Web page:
With the UK’s departure from the EU delayed, uncertainty continues to dominate post-Brexit plans. Amid this, foundations have been considering the implications of Brexit for themselves and for the communities and causes they support. On this page, you will find updates on ACF’s work on this issue as well as the latest resources to help foundations understand and prepare for possible outcomes.
We’ve been representing foundations’ interests in a number of ways.
We have been engaging with our members to ascertain how Brexit will impact their work. We have been part of an informal group of foundations interested in matters relating to Brexit, where discussions have covered grant-making, policy development, and opportunities to coordinate and collaborate.
Funding is a primary concern for our members. With uncertainty around the future of EU funding streams, foundations’ independent resources may be under greater strain, and there are concerns about what changes to the funding ecosystem could mean for civil society organisations in receipt of EU funds. We have been part of a working with colleagues in the voluntary sector, led by the National Council for Voluntary Organisations (NCVO) and the Employment Related Services Association (ERSA), to advocate for the replacement of funding that currently reaches the UK from the European Social Fund, PEACE IV and others.
We have built on our engagement with government to discuss the opportunities and challenges posed by Brexit. We’ve been in conversation with the Office for Civil Society (OCS) and the Department for Exiting the European Union (DExEU) on issues including future funding, preparing for a no-deal, and other matters raised by our members.
In March, we held a Members’ Policy Forum event looking at how foundations might work with EU-based counterparts and institutions after Brexit. The session revealed a strong willingness for foundations to heighten engagement and stay closely connected with European networks and institutions post-Brexit. Some on the panel commented that it was more important now than ever that foundations are more active, more present, and more visible when addressing issues that span the EU.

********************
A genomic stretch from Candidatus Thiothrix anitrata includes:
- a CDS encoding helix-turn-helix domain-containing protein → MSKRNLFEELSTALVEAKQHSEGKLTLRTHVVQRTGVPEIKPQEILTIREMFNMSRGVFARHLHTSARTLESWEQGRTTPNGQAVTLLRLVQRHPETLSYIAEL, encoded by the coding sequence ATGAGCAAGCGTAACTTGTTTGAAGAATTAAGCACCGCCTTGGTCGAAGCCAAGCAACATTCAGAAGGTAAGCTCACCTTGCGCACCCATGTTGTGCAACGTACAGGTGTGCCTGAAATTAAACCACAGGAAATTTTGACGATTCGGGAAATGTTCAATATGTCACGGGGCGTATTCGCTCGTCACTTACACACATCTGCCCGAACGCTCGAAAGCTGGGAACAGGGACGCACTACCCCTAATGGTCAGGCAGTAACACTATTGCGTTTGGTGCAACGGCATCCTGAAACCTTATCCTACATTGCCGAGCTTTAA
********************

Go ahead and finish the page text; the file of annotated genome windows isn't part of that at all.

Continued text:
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- NCVO published guidance on preparing for no-deal Brexit, as well as an accompanying webinar that explores issues such as funding, workforce and data protection.
- NCVO also posted a blog about plans for the UK Shared Prosperity Fund.
- The OCS newsletter contains general guidance to help charities get ready for Brexit, with information on data protection and EU funding.
- The Treasury has offered guidance on the government’s guarantee for EU-funded programmes if there is no Brexit deal.
- While the future of the UK Shared Prosperity Fund may be affected by the results of the upcoming election, the government has published a research briefing paper detailing current thinking on its design from a range of contributors, including NCVO, the APPG on Post-Brexit Funding, devolved administrations and local governments.
- The Scottish Government has launched a consultation on how potential replacement funding, such as the UK Shared Prosperity Fund, can best meet existing needs. It is open until 12 February 2020.
- The Department for Digital, Culture, Media & Sport, OCS and the Charity Commission for England and Wales have put together guidance on how civil society organisations can prepare for Brexit.
- The Scottish Charity Regulator (OSCR) also has a page of Brexit resources for Scottish charities.
- The Wales Civil Society Forum prepared a Brexit guide for third sector organisations in Wales.
- The Information Commissioner’s Office (ICO) has guidance and resources on data protection compliance after Brexit for small organisations.
- Crowe, a financial advisory firm, has detailed further areas of impact that charities should consider in their strategic planning, budgeting and risk registers around Brexit.